Home

Glacier Peak is the most remote of the five active volcanoes in Washington State, and more than a dozen glaciers descend its flanks, prompting its name.


Summary

The peak wasn't known by settlers to be a volcano until the 1850's, when Native Americans mentioned to naturalist George Gibbs that "another smaller peak to the north of Mount Rainier once smoked." Glacier Peak is not prominently visible from any major population center, and so its attractions, as well as its hazards, tend to be overlooked. Yet since the end of the most recent ice age, this volcano has produced some of the largest and most explosive eruptions in the conterminous United States. Within this time period, it has erupted multiple times during at least six separate episodes. Glacier Peak and Mount St. Helens are the only volcanoes in Washington State that have generated very large explosive eruptions in the past 15,000 years.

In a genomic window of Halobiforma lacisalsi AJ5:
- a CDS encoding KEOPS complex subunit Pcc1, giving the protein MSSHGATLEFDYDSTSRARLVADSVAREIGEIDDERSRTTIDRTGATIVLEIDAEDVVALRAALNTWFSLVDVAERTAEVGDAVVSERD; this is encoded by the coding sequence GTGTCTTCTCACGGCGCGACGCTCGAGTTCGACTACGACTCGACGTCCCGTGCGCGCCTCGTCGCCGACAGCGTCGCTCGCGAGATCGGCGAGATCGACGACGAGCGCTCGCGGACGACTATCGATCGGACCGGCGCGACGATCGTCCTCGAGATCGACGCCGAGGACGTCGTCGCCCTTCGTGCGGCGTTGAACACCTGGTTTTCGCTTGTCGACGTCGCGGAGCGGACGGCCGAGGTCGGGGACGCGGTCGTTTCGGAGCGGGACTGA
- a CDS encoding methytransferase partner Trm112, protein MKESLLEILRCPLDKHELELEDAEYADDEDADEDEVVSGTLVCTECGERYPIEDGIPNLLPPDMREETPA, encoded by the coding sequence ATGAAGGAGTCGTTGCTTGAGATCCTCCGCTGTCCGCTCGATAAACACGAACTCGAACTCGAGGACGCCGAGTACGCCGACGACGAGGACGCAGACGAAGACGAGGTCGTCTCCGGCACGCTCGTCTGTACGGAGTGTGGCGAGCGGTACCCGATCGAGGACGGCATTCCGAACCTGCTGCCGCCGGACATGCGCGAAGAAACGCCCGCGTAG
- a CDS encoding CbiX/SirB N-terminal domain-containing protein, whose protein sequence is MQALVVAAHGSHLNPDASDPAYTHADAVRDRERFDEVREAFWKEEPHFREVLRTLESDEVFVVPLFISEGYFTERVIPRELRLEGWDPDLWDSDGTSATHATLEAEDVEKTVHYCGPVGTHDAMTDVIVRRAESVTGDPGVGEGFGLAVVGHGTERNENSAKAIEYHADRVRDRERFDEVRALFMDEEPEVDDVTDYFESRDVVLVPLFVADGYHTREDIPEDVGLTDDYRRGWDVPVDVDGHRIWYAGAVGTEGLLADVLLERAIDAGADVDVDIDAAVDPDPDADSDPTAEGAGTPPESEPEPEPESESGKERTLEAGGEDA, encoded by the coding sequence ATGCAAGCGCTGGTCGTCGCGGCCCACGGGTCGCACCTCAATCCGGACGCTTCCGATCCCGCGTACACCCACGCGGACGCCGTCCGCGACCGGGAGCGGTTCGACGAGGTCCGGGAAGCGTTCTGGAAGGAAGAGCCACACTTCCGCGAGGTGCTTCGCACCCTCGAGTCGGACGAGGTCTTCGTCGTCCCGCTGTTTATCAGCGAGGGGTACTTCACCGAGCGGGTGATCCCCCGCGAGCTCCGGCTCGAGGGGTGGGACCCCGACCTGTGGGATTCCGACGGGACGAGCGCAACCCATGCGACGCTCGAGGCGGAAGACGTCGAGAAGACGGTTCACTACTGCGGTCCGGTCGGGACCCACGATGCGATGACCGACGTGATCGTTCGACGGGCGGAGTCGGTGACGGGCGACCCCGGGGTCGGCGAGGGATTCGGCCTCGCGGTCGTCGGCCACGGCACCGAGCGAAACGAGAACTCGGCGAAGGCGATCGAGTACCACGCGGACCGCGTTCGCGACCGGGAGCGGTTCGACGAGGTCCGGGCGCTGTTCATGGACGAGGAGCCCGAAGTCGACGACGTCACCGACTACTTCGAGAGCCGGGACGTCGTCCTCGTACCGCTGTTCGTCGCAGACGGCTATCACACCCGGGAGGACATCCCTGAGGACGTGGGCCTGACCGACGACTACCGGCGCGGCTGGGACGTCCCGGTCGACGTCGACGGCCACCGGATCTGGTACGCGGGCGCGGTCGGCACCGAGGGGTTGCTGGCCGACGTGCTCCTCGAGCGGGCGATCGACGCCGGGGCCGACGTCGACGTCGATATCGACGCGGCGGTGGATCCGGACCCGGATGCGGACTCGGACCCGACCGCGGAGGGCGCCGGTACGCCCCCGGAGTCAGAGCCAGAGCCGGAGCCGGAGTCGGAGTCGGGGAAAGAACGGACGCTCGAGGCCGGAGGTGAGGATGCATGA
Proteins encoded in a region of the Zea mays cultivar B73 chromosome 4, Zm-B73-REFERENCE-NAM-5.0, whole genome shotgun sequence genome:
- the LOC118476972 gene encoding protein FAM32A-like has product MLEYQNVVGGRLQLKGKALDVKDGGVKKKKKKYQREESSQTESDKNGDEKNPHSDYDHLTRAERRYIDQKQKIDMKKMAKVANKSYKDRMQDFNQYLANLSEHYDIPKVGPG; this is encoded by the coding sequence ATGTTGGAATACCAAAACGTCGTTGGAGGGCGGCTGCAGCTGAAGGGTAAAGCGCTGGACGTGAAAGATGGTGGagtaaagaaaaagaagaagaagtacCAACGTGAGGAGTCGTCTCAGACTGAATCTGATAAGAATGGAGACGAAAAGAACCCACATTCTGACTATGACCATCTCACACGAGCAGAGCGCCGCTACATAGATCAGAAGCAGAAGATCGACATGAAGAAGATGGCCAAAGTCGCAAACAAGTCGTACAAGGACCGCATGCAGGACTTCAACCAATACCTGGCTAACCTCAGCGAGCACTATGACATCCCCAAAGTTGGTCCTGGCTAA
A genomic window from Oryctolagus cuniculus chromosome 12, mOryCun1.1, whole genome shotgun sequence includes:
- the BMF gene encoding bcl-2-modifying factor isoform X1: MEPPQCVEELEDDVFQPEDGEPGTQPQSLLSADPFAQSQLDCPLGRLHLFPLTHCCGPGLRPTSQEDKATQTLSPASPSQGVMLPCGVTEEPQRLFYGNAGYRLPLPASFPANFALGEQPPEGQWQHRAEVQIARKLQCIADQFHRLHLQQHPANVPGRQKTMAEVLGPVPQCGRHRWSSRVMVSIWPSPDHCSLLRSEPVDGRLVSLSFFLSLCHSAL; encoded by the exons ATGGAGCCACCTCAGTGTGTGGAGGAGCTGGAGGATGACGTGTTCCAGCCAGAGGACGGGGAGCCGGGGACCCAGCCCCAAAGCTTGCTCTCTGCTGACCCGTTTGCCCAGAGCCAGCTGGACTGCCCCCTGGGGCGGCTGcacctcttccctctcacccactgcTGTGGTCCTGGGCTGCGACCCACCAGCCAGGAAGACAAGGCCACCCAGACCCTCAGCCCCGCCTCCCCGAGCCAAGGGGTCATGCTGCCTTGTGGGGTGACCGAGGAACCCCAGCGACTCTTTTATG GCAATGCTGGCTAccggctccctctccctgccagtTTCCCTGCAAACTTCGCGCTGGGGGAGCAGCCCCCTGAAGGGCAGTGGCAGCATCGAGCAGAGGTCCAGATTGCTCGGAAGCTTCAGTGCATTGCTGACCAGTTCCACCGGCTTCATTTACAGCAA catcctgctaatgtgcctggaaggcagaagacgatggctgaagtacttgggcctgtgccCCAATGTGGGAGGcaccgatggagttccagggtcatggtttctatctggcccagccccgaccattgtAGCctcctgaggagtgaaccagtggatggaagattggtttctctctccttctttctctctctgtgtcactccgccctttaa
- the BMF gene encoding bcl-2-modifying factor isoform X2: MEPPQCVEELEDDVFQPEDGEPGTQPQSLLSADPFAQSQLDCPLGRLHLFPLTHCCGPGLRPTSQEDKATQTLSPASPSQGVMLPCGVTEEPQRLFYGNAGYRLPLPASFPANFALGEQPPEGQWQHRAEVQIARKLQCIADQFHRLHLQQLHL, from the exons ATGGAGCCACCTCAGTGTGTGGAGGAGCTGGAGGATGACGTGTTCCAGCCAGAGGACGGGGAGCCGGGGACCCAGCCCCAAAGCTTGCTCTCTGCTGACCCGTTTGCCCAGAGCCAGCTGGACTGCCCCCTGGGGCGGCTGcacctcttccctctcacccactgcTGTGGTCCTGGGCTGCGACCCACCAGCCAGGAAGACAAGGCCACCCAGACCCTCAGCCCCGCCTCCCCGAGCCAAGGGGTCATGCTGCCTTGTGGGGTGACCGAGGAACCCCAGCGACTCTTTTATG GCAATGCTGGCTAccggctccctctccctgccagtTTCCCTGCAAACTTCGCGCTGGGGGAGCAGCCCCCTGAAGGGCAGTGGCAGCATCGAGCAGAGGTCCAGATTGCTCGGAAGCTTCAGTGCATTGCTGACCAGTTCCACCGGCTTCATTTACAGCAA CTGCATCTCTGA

News

Date published: June 2, 2021

Status of (mostly) Washington's Volcanoes: Report to Emergency Managers 2020-2021

While most of the Cascade Range volcanoes are located in remote areas, volcanic processes like ashfall and lahars can put large populations at risk. Frequent communication and interactions among scientists and emergency managers will help prepare us for future hazards.

Find a U.S. Volcano